Figure 2a: Microscopic image of uterine angioleiomyoma: The intramural nodule showed a moderately cellular spindle cell tumor composed of interlacing fascicles of spindle to plump cells with interspersed abundant thick muscular walled vessels (H and E, ×10)

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Figure 2b: Microscopic image of uterine angioleiomyoma: The tumor cells were seen swirling around the thick walled blood vessels. No pleomorphism or mitotic figures was identified (H and E, ×40)

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On immunohistochemistry, the spindle cells showed positivity for smooth muscle actin (SMA) [Figure 3]a, desmin [Figure 3]b and progesterone receptor [Figure 3]d. Faint focal positivity was seen in spindle cells for CD10 [Figure 3]c and estrogen receptor. CD34 was positive in the vascular endothelium and negative in the spindle cells. HMB-45 was negative. The Ki-67 labeling index was less than 1%. CD10 negativity and histologic features ruled out an endometrial stromal nodule. Similarly HMB-45 negativity argued against a perivascular epithelioid cell tumor (PECOMA). A diagnosis of AL was offered. The patient was asymptomatic on follow up for over 10 months.
Figure 3: Immunohistochemical profile of angioleiomyoma: (a) Smooth muscle actin positive (Immunoperoxidase stain for smooth muscle actin, ×40); (b) desmin positive (immunoperoxidase stain for desmin, ×40); (c) CD10 focal, weak positive (Immunoperoxidase stain for CD10, ×40); (d) progesterone receptor positive (original immunoperoxidase stain for progesterone receptor, ×20)

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 > Discussion Top


Leiomyomas are the most common uterine neoplasms. There are different variants of leiomyomas viz. cellular, epithelioid, myxoid, lipoleiomyoma etc., and amongst these variants AL is extremely rare, as till date only fifteen cases of AL of the uterine corpus have been described in the English literature. [5],[6],[7],[8],[9],[10],[11],[12],[13],[14],[15],[16],[17] Uterine AL usually occurs in the middle aged females. The age range in the cases described is from 30 years to 69 years. Most commonly the patients present with menorrhagia, pain abdomen and/or abdominal mass. Handler et al. have described a case of consumptive coagulopathy secondary to a large degenerated AL. [7] Rarely the patient may present with Pseudo-Meig syndrome and raised CA125 levels, thereby mimicking an ovarian neoplasm. [8]

AL commonly present as a well-circumscribed mass arising from the uterine corpus. Few cases with multiple uterine AL have also been reported. [5],[13] They range from 4 cm to 26 cm in the maximum dimension. [5],[6],[7],[8],[9],[10],[11],[12],[13],[14],[15],[16],[17] These can be submucosal, intramural and/or subserosal. [5],[6],[7],[8],[9],[10],[11],[12],[13],[14],[15],[16],[17] Those arising in the posterior myometrium in a subserosal location may present as a pelvic mass and may be difficult to differentiate from primary ovarian neoplasm preoperatively. [5] On sectioning, the cut surfaces of AL are tan-white, whorled with hemorrhagic areas, or may exhibit a variegated appearance with pink-brown and gray areas. [5],[6],[7],[8],[9],[10],[11],[12],[13],[14],[15],[16],[17] Some are multiloculated with blood filled cysts. Histologically, AL is composed of interlacing fascicles of spindle cells with interspersed abundant thick walled blood vessels. The monotonous and spindled smooth muscle cells swirl around the blood vessels. This is in contrast to the usual leiomyomas in which the density of the vascular network is similar to or less than the normal myometrium. [20] Moreover, the blood vessels in the usual leiomyoma are predominantly capillaries along with a few arterioles and small arteries in contrast to the thick walled muscular vessels as seen in AL. Most of these lesions lack mitotic figures, pleomorphism, or necrosis. Mitosis up to 2 mitoses per 10 high power fields was seen in one reported case. [10] This emphasizes the importance of extensive sampling in cases where there is nuclear atypia or mitosis in order to exclude a leiomyosarcoma. Other changes that have been described in this tumor are myxoid change, edema, hyalinization of the stroma and fibrin deposition in the vessel wall. [5],[6],[7],[8],[9],[10],[11],[12],[13],[14],[15],[16],[17] Even though, fibrin thrombi within the vessels are characteristically present in AL of the skin, only two cases of uterine AL revealed organizing thrombi. [7] AL may undergo degenerative changes with large cavernous deformation of the vascular spaces. On immunohistochemistry, the spindle cells show diffuse and strong positivity for SMA, desmin and caldesmon and a low Ki-67 labeling index.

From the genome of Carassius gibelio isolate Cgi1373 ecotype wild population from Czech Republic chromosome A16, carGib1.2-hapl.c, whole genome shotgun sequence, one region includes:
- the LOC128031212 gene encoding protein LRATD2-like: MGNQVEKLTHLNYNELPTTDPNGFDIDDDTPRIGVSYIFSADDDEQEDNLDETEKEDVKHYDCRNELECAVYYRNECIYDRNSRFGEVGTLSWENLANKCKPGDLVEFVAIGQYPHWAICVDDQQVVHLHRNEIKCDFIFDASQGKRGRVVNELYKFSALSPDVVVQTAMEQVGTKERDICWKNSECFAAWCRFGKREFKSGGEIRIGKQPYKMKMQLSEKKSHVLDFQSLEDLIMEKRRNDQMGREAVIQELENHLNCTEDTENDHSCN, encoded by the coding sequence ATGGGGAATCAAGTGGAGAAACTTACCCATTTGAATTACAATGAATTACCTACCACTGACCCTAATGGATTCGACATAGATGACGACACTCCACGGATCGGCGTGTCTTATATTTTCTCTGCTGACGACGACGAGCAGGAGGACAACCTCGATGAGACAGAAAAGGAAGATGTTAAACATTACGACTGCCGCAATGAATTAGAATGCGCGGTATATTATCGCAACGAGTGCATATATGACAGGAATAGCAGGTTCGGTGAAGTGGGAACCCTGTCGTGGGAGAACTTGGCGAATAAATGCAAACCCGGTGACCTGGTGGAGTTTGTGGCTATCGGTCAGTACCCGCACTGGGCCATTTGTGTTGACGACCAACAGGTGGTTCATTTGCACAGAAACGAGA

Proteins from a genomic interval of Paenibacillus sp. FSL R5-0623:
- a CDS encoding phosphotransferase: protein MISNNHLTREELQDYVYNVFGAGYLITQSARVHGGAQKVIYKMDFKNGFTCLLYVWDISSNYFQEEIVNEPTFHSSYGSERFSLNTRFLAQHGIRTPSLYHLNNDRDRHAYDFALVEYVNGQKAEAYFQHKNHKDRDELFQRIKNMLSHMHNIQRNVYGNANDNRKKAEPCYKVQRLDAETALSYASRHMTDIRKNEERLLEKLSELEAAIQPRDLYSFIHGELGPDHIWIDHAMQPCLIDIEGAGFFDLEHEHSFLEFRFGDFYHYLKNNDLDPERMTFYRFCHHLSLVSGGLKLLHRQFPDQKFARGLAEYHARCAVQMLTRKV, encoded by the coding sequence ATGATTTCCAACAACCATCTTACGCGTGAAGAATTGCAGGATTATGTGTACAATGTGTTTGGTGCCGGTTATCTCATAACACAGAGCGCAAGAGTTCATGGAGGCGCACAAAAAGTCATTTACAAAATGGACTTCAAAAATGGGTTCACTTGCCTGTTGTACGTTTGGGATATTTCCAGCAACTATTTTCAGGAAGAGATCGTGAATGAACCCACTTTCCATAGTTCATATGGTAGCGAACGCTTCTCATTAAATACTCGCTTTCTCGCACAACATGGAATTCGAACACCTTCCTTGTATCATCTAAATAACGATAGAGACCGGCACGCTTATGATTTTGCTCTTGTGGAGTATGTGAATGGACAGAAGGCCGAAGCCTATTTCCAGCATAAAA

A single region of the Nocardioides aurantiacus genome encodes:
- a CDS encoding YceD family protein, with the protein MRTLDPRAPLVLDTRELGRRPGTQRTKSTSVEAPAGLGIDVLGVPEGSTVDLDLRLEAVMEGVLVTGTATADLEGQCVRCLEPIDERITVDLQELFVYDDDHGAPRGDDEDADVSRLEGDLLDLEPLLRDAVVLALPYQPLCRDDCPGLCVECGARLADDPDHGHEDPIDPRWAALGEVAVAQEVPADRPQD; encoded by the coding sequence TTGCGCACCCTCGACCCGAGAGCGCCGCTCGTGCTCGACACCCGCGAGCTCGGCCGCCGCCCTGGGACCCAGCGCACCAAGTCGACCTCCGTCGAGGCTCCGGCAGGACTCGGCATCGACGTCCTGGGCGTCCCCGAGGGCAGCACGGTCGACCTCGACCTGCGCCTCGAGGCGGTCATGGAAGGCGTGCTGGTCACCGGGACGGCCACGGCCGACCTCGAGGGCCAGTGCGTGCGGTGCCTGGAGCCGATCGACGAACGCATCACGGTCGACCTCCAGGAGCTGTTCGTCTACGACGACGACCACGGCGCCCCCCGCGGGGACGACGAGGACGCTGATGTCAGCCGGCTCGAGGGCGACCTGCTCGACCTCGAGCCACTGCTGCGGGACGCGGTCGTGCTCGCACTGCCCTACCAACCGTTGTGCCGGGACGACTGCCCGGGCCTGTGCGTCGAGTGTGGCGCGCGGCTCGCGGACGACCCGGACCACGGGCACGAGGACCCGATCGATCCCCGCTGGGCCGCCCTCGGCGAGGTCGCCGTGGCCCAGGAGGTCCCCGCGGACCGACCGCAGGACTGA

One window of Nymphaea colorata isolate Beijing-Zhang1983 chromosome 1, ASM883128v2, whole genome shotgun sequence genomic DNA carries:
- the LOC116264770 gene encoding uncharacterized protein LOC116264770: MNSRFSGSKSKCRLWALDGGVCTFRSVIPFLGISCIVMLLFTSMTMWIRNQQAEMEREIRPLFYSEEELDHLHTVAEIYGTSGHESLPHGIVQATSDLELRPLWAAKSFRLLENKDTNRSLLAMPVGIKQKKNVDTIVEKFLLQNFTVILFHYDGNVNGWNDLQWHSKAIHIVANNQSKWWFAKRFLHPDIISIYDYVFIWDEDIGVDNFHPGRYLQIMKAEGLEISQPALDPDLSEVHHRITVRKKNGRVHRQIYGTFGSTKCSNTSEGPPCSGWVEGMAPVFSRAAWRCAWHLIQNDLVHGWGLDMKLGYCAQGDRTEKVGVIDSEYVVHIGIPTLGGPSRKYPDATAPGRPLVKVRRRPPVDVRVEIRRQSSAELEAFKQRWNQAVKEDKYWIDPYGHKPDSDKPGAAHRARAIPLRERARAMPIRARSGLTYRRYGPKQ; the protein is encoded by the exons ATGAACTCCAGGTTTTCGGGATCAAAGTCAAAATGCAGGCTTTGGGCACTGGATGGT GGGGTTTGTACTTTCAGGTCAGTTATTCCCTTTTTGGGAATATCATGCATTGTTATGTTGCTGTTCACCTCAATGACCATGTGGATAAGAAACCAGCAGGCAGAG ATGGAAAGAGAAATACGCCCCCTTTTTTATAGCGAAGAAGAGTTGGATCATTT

The microscopic differential diagnoses include endometrial stromal nodule, angiomyofibroblastoma and PECOMA. Though each one of these has characteristic morphologic features, at times overlapping histologic features may warrant the use of immunohistochemistry to arrive at the correct diagnosis [Table 1]. If extensive nuclear atypia is present in the tumor, extensive sampling should be done to look for increased or atypical mitosis, border of the tumor and necrosis in order to exclude a leiomyosarcoma.
Table 1: Immunohistochemical markers to differentiate angioleiomyoma from its morphologic mimickers (endometrial stromal nodule, angiomyofibroblastoma and perivascular epithelioid cell tumor)